• Identify currently exempt positions that may be in the gray zone between clearly exempt and clearly nonexempt. These roles may present the most immediate concern if, as anticipated, the new regulations significantly narrow the exemptions.
  • Make sure business leaders have an understanding that these proposed regulations are coming and that they will have a potentially disruptive effect on the business. Also, business leaders should understand the rules may end up in limbo for several months or more in the event of congressional pushback or litigation. 
  • Begin developing contingency plans for how the business will respond if the minimum salary threshold increases substantially to $40,000, $50,000 or even $60,000. "If the salary threshold for exempt status lurches sharply upward, businesses may face a tough choice regarding whether to award employees an outsized raise in order to maintain exempt status or, instead, to convert roles to nonexempt status," he added.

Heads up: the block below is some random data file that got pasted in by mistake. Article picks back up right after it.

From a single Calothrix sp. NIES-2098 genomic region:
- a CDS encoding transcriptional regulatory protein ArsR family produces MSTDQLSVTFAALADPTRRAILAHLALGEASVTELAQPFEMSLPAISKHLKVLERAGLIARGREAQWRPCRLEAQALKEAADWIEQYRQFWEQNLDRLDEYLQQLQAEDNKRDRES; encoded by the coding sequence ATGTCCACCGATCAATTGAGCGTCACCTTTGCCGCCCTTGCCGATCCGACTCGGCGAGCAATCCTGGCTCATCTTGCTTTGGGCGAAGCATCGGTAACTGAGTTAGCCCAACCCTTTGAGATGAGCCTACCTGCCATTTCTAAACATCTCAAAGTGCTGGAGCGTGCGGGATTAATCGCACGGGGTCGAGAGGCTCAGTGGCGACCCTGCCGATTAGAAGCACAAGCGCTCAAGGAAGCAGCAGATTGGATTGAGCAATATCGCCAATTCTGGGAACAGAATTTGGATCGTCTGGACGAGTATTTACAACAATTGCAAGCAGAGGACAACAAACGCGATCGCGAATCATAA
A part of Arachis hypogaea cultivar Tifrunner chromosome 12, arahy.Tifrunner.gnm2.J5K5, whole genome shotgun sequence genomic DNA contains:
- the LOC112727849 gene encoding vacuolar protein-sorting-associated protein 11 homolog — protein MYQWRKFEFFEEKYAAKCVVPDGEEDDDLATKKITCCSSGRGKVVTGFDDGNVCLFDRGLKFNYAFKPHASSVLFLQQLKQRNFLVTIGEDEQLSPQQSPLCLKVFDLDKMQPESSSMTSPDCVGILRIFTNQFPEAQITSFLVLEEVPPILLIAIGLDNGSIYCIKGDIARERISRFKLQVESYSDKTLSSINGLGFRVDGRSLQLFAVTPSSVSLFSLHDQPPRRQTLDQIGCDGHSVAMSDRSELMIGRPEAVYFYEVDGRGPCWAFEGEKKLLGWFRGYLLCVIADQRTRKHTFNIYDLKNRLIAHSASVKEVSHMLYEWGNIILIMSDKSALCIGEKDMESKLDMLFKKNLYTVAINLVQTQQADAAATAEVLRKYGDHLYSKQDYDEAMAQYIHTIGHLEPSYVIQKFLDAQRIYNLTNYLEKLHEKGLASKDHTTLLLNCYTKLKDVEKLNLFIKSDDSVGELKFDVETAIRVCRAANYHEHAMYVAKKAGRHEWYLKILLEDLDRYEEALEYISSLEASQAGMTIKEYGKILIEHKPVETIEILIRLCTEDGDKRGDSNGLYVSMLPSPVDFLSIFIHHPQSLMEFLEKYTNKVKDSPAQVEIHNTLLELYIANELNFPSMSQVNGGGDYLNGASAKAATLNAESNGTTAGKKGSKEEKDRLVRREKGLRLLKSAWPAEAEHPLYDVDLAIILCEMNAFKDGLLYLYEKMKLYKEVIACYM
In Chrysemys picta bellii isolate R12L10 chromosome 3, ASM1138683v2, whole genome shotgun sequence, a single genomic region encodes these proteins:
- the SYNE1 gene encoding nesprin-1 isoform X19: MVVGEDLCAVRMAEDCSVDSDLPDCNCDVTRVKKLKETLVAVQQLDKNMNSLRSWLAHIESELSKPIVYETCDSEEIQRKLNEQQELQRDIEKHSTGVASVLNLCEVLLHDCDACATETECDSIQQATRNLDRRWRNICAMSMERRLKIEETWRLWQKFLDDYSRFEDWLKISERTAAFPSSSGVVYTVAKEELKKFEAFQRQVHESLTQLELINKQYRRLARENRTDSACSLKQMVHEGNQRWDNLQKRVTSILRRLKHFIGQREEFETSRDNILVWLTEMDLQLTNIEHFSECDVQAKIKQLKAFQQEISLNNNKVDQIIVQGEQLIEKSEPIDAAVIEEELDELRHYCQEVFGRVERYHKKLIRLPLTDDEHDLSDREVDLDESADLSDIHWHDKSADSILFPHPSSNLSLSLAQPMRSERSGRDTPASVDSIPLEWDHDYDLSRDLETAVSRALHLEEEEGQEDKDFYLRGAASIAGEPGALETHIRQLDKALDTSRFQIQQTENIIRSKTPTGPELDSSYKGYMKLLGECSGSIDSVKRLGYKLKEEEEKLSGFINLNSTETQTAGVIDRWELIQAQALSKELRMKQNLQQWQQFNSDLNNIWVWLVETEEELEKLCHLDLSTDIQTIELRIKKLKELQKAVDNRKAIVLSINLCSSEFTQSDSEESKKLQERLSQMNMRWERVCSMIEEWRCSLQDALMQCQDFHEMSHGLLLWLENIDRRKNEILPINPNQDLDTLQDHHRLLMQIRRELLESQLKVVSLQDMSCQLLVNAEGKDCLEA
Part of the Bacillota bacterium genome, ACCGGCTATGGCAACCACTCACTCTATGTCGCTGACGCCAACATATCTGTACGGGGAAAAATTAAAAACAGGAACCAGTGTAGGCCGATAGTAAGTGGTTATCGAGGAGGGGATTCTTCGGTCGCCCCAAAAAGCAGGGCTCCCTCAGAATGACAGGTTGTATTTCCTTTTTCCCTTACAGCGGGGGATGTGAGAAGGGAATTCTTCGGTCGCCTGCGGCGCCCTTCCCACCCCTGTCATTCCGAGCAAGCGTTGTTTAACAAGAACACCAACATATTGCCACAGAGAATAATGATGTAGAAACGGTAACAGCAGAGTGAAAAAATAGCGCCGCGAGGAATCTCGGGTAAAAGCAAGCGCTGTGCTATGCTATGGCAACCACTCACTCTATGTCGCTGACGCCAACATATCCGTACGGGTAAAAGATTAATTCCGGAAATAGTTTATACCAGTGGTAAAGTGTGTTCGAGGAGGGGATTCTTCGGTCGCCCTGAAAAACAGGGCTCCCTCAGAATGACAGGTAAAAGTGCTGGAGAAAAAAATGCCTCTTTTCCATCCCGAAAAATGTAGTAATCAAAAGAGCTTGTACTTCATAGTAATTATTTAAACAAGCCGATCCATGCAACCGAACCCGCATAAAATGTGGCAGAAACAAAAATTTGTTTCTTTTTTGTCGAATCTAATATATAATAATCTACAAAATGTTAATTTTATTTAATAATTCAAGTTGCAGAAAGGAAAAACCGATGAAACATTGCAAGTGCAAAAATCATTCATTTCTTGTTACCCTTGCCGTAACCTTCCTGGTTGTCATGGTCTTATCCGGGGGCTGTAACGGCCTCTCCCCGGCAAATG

• Figure out what the company's approach will be in establishing work schedules and pay rates for employees converted from exempt to nonexempt. "Will the approach be to pay people hourly or to use a salary plus overtime? Will the new pay rates attempt to replicate the employee's pre-conversion earnings and schedule, such that employees who worked, say, 45 or 50 hours a week pre-conversion will continue to work those hours and now receive premium overtime pay? Or will there be a desire to avoid the heavy marginal cost of the overtime hours, leading the business to adjust employee schedules down to 40 hours, to reduce their overall earnings accordingly and to hire additional head count to cover the workload?" DeCamp asked.